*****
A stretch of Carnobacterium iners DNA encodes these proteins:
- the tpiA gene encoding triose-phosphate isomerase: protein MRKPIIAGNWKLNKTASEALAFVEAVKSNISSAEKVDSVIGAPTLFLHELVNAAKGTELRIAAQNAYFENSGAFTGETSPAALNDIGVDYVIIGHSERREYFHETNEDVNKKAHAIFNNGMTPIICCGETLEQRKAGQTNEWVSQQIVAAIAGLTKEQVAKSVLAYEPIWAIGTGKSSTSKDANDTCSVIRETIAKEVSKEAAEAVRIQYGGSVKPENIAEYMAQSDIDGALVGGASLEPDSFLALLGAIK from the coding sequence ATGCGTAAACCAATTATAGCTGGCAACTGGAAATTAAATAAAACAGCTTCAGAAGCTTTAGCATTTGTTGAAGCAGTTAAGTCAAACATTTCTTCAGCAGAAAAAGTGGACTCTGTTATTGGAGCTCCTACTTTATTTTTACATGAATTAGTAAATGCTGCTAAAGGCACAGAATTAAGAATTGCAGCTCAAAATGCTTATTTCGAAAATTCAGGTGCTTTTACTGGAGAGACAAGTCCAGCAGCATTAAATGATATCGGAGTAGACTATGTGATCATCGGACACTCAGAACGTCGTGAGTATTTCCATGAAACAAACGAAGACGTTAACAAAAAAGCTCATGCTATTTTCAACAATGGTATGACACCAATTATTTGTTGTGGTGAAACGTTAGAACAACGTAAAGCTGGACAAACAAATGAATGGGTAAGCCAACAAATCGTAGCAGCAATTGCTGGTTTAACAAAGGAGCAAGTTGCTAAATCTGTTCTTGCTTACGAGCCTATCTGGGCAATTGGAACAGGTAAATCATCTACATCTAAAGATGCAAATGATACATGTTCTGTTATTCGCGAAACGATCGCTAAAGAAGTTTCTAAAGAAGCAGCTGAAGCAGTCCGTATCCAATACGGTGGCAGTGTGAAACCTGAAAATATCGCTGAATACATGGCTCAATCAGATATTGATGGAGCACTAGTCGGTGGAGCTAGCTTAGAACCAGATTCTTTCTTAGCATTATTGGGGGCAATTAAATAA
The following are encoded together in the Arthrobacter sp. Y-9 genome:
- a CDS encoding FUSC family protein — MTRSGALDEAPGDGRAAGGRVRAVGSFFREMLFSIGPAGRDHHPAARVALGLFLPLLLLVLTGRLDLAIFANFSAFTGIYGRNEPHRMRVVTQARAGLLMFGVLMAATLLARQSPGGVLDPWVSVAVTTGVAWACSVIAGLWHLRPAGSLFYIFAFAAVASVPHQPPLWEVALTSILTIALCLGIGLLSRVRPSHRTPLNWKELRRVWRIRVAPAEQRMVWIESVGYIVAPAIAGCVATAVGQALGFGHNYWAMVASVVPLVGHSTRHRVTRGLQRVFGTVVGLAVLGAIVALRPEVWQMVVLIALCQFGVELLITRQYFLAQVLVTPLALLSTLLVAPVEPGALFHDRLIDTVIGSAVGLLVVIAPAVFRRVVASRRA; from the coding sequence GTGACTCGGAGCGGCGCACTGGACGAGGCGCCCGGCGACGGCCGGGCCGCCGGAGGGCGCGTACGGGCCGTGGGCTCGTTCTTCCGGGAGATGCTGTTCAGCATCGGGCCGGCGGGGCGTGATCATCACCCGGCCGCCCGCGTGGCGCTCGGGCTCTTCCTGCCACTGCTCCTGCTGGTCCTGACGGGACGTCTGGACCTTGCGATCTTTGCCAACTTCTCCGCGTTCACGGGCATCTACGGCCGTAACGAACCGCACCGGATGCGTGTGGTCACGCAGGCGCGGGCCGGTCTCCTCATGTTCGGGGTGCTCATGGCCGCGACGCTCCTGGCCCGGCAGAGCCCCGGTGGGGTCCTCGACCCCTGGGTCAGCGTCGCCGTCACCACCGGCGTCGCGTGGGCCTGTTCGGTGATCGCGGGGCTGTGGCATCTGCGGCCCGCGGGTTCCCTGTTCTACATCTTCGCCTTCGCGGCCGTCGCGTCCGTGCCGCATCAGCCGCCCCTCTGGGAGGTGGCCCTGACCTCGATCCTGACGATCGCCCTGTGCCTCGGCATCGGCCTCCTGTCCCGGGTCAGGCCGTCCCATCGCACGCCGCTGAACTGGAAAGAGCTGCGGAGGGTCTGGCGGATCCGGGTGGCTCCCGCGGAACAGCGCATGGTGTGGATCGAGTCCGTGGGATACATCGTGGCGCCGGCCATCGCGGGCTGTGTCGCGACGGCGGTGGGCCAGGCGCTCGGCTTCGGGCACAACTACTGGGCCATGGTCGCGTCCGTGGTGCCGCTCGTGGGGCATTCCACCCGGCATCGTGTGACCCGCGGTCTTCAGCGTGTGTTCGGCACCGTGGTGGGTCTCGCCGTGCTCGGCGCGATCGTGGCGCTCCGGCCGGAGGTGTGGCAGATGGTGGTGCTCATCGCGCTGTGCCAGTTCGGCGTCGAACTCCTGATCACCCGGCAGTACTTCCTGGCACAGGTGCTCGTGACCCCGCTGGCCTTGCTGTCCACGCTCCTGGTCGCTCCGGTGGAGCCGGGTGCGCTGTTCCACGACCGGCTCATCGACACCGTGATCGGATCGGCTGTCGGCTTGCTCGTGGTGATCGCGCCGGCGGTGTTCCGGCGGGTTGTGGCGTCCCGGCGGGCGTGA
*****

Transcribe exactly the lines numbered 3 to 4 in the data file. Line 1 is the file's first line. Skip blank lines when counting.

The following are encoded together in the Arthrobacter sp. Y-9 genome:
- a CDS encoding FUSC family protein — MTRSGALDEAPGDGRAAGGRVRAVGSFFREMLFSIGPAGRDHHPAARVALGLFLPLLLLVLTGRLDLAIFANFSAFTGIYGRNEPHRMRVVTQARAGLLMFGVLMAATLLARQSPGGVLDPWVSVAVTTGVAWACSVIAGLWHLRPAGSLFYIFAFAAVASVPHQPPLWEVALTSILTIALCLGIGLLSRVRPSHRTPLNWKELRRVWRIRVAPAEQRMVWIESVGYIVAPAIAGCVATAVGQALGFGHNYWAMVASVVPLVGHSTRHRVTRGLQRVFGTVVGLAVLGAIVALRPEVWQMVVLIALCQFGVELLITRQYFLAQVLVTPLALLSTLLVAPVEPGALFHDRLIDTVIGSAVGLLVVIAPAVFRRVVASRRA; from the coding sequence GTGACTCGGAGCGGCGCACTGGACGAGGCGCCCGGCGACGGCCGGGCCGCCGGAGGGCGCGTACGGGCCGTGGGCTCGTTCTTCCGGGAGATGCTGTTCAGCATCGGGCCGGCGGGGCGTGATCATCACCCGGCCGCCCGCGTGGCGCTCGGGCTCTTCCTGCCACTGCTCCTGCTGGTCCTGACGGGACGTCTGGACCTTGCGATCTTTGCCAACTTCTCCGCGTTCACGGGCATCTACGGCCGTAACGAACCGCACCGGATGCGTGTGGTCACGCAGGCGCGGGCCGGTCTCCTCATGTTCGGGGTGCTCATGGCCGCGACGCTCCTGGCCCGGCAGAGCCCCGGTGGGGTCCTCGACCCCTGGGTCAGCGTCGCCGTCACCACCGGCGTCGCGTGGGCCTGTTCGGTGATCGCGGGGCTGTGGCATCTGCGGCCCGCGGGTTCCCTGTTCTACATCTTCGCCTTCGCGGCCGTCGCGTCCGTGCCGCATCAGCCGCCCCTCTGGGAGGTGGCCCTGACCTCGATCCTGACGATCGCCCTGTGCCTCGGCATCGGCCTCCTGTCCCGGGTCAGGCCGTCCCATCGCACGCCGCTGAACTGGAAAGAGCTGCGGAGGGTCTGGCGGATCCGGGTGGCTCCCGCGGAACAGCGCATGGTGTGGATCGAGTCCGTGGGATACATCGTGGCGCCGGCCATCGCGGGCTGTGTCGCGACGGCGGTGGGCCAGGCGCTCGGCTTCGGGCACAACTACTGGGCCATGGTCGCGTCCGTGGTGCCGCTCGTGGGGCATTCCACCCGGCATCGTGTGACCCGCGGTCTTCAGCGTGTGTTCGGCACCGTGGTGGGTCTCGCCGTGCTCGGCGCGATCGTGGCGCTCCGGCCGGAGGTGTGGCAGATGGTGGTGCTCATCGCGCTGTGCCAGTTCGGCGTCGAACTCCTGATCACCCGGCAGTACTTCCTGGCACAGGTGCTCGTGACCCCGCTGGCCTTGCTGTCCACGCTCCTGGTCGCTCCGGTGGAGCCGGGTGCGCTGTTCCACGACCGGCTCATCGACACCGTGATCGGATCGGCTGTCGGCTTGCTCGTGGTGATCGCGCCGGCGGTGTTCCGGCGGGTTGTGGCGTCCCGGCGGGCGTGA